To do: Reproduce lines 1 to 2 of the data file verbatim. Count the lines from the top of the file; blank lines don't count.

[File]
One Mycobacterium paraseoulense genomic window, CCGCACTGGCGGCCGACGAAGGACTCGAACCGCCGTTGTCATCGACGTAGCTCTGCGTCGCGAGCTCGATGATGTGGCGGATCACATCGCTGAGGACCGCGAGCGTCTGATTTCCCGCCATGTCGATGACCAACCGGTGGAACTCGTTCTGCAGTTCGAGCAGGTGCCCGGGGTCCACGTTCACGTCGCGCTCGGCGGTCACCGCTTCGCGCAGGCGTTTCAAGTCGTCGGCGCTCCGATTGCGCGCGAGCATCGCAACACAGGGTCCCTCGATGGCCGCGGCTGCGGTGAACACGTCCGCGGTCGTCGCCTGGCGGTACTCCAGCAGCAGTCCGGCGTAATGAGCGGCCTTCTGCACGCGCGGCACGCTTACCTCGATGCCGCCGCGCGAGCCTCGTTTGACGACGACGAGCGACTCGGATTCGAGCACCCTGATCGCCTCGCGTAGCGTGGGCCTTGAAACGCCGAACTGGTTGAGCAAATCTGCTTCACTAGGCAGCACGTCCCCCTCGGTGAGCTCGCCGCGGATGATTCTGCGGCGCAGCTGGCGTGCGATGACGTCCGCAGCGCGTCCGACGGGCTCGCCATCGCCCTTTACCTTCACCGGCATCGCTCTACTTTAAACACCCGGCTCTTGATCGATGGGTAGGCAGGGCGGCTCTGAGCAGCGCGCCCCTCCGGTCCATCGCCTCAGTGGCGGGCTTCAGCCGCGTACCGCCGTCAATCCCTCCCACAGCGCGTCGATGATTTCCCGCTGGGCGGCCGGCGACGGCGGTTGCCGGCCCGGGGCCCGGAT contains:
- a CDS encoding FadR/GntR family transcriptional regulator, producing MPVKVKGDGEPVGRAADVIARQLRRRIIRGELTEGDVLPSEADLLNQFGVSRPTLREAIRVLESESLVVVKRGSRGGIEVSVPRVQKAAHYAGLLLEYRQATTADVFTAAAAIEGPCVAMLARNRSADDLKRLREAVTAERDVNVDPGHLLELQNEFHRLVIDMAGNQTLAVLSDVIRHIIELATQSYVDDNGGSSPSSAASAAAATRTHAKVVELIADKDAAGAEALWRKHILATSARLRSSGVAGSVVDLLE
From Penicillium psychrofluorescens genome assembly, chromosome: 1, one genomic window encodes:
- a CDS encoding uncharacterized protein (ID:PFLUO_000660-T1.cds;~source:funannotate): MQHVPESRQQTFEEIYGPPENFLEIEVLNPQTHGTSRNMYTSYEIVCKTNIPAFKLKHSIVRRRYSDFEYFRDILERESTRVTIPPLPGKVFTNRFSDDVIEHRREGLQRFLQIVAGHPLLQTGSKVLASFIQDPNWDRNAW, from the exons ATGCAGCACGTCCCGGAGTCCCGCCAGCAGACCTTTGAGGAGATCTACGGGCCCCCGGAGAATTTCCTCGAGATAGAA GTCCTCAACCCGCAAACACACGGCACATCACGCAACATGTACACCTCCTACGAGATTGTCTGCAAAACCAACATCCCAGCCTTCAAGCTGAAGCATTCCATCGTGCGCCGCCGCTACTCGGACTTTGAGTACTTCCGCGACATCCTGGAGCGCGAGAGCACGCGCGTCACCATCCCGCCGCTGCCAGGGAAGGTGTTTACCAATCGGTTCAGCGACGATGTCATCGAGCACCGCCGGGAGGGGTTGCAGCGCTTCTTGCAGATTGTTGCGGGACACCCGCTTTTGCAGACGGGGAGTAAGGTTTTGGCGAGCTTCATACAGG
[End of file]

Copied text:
One Mycobacterium paraseoulense genomic window, CCGCACTGGCGGCCGACGAAGGACTCGAACCGCCGTTGTCATCGACGTAGCTCTGCGTCGCGAGCTCGATGATGTGGCGGATCACATCGCTGAGGACCGCGAGCGTCTGATTTCCCGCCATGTCGATGACCAACCGGTGGAACTCGTTCTGCAGTTCGAGCAGGTGCCCGGGGTCCACGTTCACGTCGCGCTCGGCGGTCACCGCTTCGCGCAGGCGTTTCAAGTCGTCGGCGCTCCGATTGCGCGCGAGCATCGCAACACAGGGTCCCTCGATGGCCGCGGCTGCGGTGAACACGTCCGCGGTCGTCGCCTGGCGGTACTCCAGCAGCAGTCCGGCGTAATGAGCGGCCTTCTGCACGCGCGGCACGCTTACCTCGATGCCGCCGCGCGAGCCTCGTTTGACGACGACGAGCGACTCGGATTCGAGCACCCTGATCGCCTCGCGTAGCGTGGGCCTTGAAACGCCGAACTGGTTGAGCAAATCTGCTTCACTAGGCAGCACGTCCCCCTCGGTGAGCTCGCCGCGGATGATTCTGCGGCGCAGCTGGCGTGCGATGACGTCCGCAGCGCGTCCGACGGGCTCGCCATCGCCCTTTACCTTCACCGGCATCGCTCTACTTTAAACACCCGGCTCTTGATCGATGGGTAGGCAGGGCGGCTCTGAGCAGCGCGCCCCTCCGGTCCATCGCCTCAGTGGCGGGCTTCAGCCGCGTACCGCCGTCAATCCCTCCCACAGCGCGTCGATGATTTCCCGCTGGGCGGCCGGCGACGGCGGTTGCCGGCCCGGGGCCCGGAT contains:
- a CDS encoding FadR/GntR family transcriptional regulator, producing MPVKVKGDGEPVGRAADVIARQLRRRIIRGELTEGDVLPSEADLLNQFGVSRPTLREAIRVLESESLVVVKRGSRGGIEVSVPRVQKAAHYAGLLLEYRQATTADVFTAAAAIEGPCVAMLARNRSADDLKRLREAVTAERDVNVDPGHLLELQNEFHRLVIDMAGNQTLAVLSDVIRHIIELATQSYVDDNGGSSPSSAASAAAATRTHAKVVELIADKDAAGAEALWRKHILATSARLRSSGVAGSVVDLLE